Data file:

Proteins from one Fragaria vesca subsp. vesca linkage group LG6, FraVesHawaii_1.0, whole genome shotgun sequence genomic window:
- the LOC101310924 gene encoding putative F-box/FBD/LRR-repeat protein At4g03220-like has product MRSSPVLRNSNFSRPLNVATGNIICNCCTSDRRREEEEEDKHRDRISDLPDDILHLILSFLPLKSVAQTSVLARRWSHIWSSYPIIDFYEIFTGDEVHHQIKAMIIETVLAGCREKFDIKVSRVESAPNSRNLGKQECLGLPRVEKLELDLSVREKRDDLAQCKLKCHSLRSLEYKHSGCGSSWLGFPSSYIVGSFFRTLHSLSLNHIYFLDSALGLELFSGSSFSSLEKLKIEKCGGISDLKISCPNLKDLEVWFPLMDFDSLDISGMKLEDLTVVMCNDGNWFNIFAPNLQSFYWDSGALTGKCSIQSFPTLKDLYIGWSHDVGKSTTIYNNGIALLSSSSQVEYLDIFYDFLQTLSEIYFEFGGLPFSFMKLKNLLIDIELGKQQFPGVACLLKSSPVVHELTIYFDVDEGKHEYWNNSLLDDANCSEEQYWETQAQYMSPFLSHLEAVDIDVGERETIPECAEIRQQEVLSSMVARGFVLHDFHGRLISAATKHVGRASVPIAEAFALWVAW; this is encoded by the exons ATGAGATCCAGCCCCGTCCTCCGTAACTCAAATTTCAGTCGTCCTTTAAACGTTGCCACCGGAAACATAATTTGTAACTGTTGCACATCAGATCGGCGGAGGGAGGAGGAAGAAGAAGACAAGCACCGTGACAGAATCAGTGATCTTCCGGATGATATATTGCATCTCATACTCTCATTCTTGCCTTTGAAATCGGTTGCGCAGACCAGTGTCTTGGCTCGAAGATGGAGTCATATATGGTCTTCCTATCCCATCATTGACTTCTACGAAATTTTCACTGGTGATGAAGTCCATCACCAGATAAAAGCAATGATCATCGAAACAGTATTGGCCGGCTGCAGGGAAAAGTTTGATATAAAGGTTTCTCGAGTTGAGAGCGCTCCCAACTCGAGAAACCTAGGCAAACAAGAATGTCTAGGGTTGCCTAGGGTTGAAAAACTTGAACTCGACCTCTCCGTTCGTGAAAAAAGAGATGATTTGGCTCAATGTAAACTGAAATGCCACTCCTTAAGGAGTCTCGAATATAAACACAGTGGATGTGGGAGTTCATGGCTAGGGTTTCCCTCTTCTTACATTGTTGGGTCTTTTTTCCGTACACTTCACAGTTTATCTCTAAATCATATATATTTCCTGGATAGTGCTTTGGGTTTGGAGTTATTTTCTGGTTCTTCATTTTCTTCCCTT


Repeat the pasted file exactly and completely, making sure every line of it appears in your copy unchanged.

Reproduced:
Proteins from one Fragaria vesca subsp. vesca linkage group LG6, FraVesHawaii_1.0, whole genome shotgun sequence genomic window:
- the LOC101310924 gene encoding putative F-box/FBD/LRR-repeat protein At4g03220-like has product MRSSPVLRNSNFSRPLNVATGNIICNCCTSDRRREEEEEDKHRDRISDLPDDILHLILSFLPLKSVAQTSVLARRWSHIWSSYPIIDFYEIFTGDEVHHQIKAMIIETVLAGCREKFDIKVSRVESAPNSRNLGKQECLGLPRVEKLELDLSVREKRDDLAQCKLKCHSLRSLEYKHSGCGSSWLGFPSSYIVGSFFRTLHSLSLNHIYFLDSALGLELFSGSSFSSLEKLKIEKCGGISDLKISCPNLKDLEVWFPLMDFDSLDISGMKLEDLTVVMCNDGNWFNIFAPNLQSFYWDSGALTGKCSIQSFPTLKDLYIGWSHDVGKSTTIYNNGIALLSSSSQVEYLDIFYDFLQTLSEIYFEFGGLPFSFMKLKNLLIDIELGKQQFPGVACLLKSSPVVHELTIYFDVDEGKHEYWNNSLLDDANCSEEQYWETQAQYMSPFLSHLEAVDIDVGERETIPECAEIRQQEVLSSMVARGFVLHDFHGRLISAATKHVGRASVPIAEAFALWVAW; this is encoded by the exons ATGAGATCCAGCCCCGTCCTCCGTAACTCAAATTTCAGTCGTCCTTTAAACGTTGCCACCGGAAACATAATTTGTAACTGTTGCACATCAGATCGGCGGAGGGAGGAGGAAGAAGAAGACAAGCACCGTGACAGAATCAGTGATCTTCCGGATGATATATTGCATCTCATACTCTCATTCTTGCCTTTGAAATCGGTTGCGCAGACCAGTGTCTTGGCTCGAAGATGGAGTCATATATGGTCTTCCTATCCCATCATTGACTTCTACGAAATTTTCACTGGTGATGAAGTCCATCACCAGATAAAAGCAATGATCATCGAAACAGTATTGGCCGGCTGCAGGGAAAAGTTTGATATAAAGGTTTCTCGAGTTGAGAGCGCTCCCAACTCGAGAAACCTAGGCAAACAAGAATGTCTAGGGTTGCCTAGGGTTGAAAAACTTGAACTCGACCTCTCCGTTCGTGAAAAAAGAGATGATTTGGCTCAATGTAAACTGAAATGCCACTCCTTAAGGAGTCTCGAATATAAACACAGTGGATGTGGGAGTTCATGGCTAGGGTTTCCCTCTTCTTACATTGTTGGGTCTTTTTTCCGTACACTTCACAGTTTATCTCTAAATCATATATATTTCCTGGATAGTGCTTTGGGTTTGGAGTTATTTTCTGGTTCTTCATTTTCTTCCCTT